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The Orion plugin for IntelliJ supports students, teaching assistants (tutors), and instructors with the conduction of programming exercises. It integrates Artemis in IntelliJ and automates the download (clone) and upload (push) of exercises.
Orion is installed like every other plugin via IntelliJ’s marketplace. Alternatively, although usually not needed, it is possible to install builds directly from Orion’s GitHub repository. The installation process is described in the readme.
After installation, Orion provides a custom tool window at View -> Tool Windows -> Artemis. This window contains an integrated browser displaying Artemis.
At the top of the tool window is a back button . Clicking it returns to the initial page, that is:
The exercise details page if an exercise is opened as a student.
The exercise edit in editor page if an exercise is opened as an instructor.
The assessment dashboard if an exercise is opened as a tutor, or, if a submission is downloaded, the assessment details page of that submission.
The Artemis home page if no Artemis project is opened.
Orion’s settings are at Settings -> Tools -> Orion. The settings include:
Artemis base url: Can be changed to switch to a specific Artemis instance. Defaults to https://artemis.ase.in.tum.de. Important: The url must not end with a
/, otherwise it does not work!
Artemis exercise paths: Orion suggests to store newly downloaded exercises at
default-path/course/exercise-name, with the default path dependent of the setting.
Default commit message: The default message for each commit.
Change user agent: The user agent is sent to Artemis to identify Orion. Usually, no changes are required.
Restart the integrated browser: If Orion gets stuck, restarting the browser might solve the issue without restarting IntelliJ.
Please report any issues on Orion’s GitHub repository.
Participation in Orion¶
Students can participate in programming exercises via Orion by performing the following steps:
Navigate to the exercise using the integrated browser.
After starting the exercise, click .
After cloning, the exercise can be solved in IntelliJ.
To submit the changes, click . This automatically commits and pushes the local changes and displays the result of the automatic tests in IntelliJ.
A Gif showcasing the usage for students:
Exercise Creation in Orion¶
Instructors can set up programming exercises via Orion by performing the following steps:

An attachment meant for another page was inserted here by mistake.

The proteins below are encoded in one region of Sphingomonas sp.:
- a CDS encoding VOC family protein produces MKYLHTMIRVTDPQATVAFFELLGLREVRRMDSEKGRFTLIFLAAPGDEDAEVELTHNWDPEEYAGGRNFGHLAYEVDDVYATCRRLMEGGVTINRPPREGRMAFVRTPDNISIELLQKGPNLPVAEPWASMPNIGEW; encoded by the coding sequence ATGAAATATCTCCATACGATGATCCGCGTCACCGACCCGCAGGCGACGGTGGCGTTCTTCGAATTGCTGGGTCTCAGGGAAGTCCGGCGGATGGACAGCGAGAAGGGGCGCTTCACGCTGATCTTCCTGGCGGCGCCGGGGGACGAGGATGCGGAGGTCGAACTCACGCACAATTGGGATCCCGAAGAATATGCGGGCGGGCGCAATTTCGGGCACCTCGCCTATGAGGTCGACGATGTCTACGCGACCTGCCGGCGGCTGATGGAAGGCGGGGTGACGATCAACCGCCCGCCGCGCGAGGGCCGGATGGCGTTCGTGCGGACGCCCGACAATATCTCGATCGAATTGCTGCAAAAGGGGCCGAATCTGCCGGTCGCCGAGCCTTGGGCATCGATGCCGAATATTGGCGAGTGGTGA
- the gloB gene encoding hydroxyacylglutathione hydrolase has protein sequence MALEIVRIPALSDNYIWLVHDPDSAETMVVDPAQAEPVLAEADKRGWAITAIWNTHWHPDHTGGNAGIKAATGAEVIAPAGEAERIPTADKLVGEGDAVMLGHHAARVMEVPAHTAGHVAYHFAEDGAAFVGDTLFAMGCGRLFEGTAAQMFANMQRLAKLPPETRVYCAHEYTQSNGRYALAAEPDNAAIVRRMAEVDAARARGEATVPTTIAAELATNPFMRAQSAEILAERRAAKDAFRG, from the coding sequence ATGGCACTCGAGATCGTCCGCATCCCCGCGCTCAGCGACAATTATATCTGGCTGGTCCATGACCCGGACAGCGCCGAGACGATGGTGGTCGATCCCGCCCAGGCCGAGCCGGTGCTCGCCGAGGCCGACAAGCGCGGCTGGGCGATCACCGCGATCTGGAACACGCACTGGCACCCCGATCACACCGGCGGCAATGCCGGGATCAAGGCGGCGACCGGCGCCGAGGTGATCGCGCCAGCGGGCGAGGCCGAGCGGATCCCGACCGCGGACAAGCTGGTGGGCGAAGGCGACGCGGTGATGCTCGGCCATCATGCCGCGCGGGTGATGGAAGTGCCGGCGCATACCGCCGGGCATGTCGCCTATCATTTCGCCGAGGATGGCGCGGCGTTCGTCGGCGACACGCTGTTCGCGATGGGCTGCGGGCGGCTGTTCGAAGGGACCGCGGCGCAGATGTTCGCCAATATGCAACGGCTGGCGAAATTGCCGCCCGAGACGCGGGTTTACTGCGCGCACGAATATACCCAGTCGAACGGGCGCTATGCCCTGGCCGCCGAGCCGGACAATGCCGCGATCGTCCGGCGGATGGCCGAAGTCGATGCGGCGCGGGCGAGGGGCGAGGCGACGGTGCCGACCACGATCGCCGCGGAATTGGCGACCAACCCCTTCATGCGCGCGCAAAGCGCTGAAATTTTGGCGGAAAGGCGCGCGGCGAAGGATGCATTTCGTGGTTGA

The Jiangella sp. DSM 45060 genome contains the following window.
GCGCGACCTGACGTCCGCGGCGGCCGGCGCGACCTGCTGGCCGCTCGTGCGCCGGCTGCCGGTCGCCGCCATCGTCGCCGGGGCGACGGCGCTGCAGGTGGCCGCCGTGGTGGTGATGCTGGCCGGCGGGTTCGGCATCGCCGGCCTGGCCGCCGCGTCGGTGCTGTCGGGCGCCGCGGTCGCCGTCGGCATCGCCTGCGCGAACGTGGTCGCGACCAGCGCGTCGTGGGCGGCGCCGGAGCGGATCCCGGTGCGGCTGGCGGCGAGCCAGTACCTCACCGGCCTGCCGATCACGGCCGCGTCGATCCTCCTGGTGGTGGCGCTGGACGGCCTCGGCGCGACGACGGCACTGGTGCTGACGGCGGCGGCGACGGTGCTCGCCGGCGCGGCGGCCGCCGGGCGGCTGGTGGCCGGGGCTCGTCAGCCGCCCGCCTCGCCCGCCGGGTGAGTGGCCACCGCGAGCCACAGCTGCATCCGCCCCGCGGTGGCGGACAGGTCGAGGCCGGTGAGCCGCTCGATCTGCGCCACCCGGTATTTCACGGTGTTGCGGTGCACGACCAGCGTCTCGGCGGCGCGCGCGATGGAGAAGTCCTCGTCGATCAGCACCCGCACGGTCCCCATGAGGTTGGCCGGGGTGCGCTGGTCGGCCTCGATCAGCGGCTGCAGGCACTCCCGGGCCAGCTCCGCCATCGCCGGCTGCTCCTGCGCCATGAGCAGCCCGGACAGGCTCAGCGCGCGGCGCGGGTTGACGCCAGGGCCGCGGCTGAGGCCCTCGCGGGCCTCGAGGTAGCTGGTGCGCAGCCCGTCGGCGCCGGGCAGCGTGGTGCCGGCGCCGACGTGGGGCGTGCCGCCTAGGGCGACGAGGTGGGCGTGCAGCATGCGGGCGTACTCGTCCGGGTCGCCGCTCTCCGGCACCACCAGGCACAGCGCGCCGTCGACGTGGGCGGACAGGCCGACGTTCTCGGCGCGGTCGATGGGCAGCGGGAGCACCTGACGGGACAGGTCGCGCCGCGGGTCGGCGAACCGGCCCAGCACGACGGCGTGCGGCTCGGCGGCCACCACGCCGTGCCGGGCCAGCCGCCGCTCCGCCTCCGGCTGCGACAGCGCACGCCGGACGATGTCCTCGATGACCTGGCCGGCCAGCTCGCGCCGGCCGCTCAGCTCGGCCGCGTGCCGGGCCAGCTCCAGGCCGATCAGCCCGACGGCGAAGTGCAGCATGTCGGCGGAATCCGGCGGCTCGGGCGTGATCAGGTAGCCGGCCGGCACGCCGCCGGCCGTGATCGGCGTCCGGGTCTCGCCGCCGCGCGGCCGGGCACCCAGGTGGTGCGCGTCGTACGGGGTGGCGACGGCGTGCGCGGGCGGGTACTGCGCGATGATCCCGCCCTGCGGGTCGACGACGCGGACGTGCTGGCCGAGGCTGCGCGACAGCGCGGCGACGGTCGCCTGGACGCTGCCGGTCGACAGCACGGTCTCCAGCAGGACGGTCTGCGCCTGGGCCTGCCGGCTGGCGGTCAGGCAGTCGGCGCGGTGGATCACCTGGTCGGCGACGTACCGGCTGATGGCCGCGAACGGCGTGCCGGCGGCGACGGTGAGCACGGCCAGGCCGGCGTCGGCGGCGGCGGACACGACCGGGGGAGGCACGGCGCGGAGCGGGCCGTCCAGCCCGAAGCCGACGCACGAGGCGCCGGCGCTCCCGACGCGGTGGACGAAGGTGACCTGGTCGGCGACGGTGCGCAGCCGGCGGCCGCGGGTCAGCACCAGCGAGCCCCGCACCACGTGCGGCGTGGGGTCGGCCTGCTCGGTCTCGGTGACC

The exercise needs to be created as described at the exercise creation of programming exercises, step 1 and 2.
After the creation, navigate to the instructor exercise overview using the integrated browser.
Each programming exercise provides a button to edit the exercise in Orion . The button is rightmost in the table and might require scrolling. Clicking it downloads the template, solution and test repository of the exercise.
Edit the repository files in IntelliJ.
To submit the changes, click . This commits and pushes all local changes to their respective repository.
The integrated browser displays the editor to update the problem statement.
To test the code locally, click , which copies the tests with the local template or solution (whichever was selected) into a new folder and executes them locally.
Assessment in Orion¶
Tutors can assess programming exercises via Orion by performing the following steps:
Navigate to the assessment dashboard of the exercise using the integrated browser.
Click to automatically set up the assessment project.
After downloading or opening the project in IntelliJ, the submission overview is shown in the integrated browser. Each submission can be opened in Orion. To start a new submission, click . This downloads the submission files and overwrites the previous submission.
The student’s code is in the directory
assignment. The tests are in the directory
tests. Additionally, there are two directories
studentSubmissionthat contain internal files and should be ignored.
Opening a file in the
assignmentdirectory opens the editor with two available modes, which can be switched using the tabs at the bottom of the editor.
In edit mode (“Text” tab), the files can be edited regularly, e.g. to try out fixes.
In assessment mode (“Assessment” tab), the files are read-only, but assessment comments can be added, similar to the assessment in Artemis. Click the plus on the gutter on the left of the editor to add a new comment.
The integrated browser displays the problem statement, the assessment instructions, and the buttons to edit the general feedback.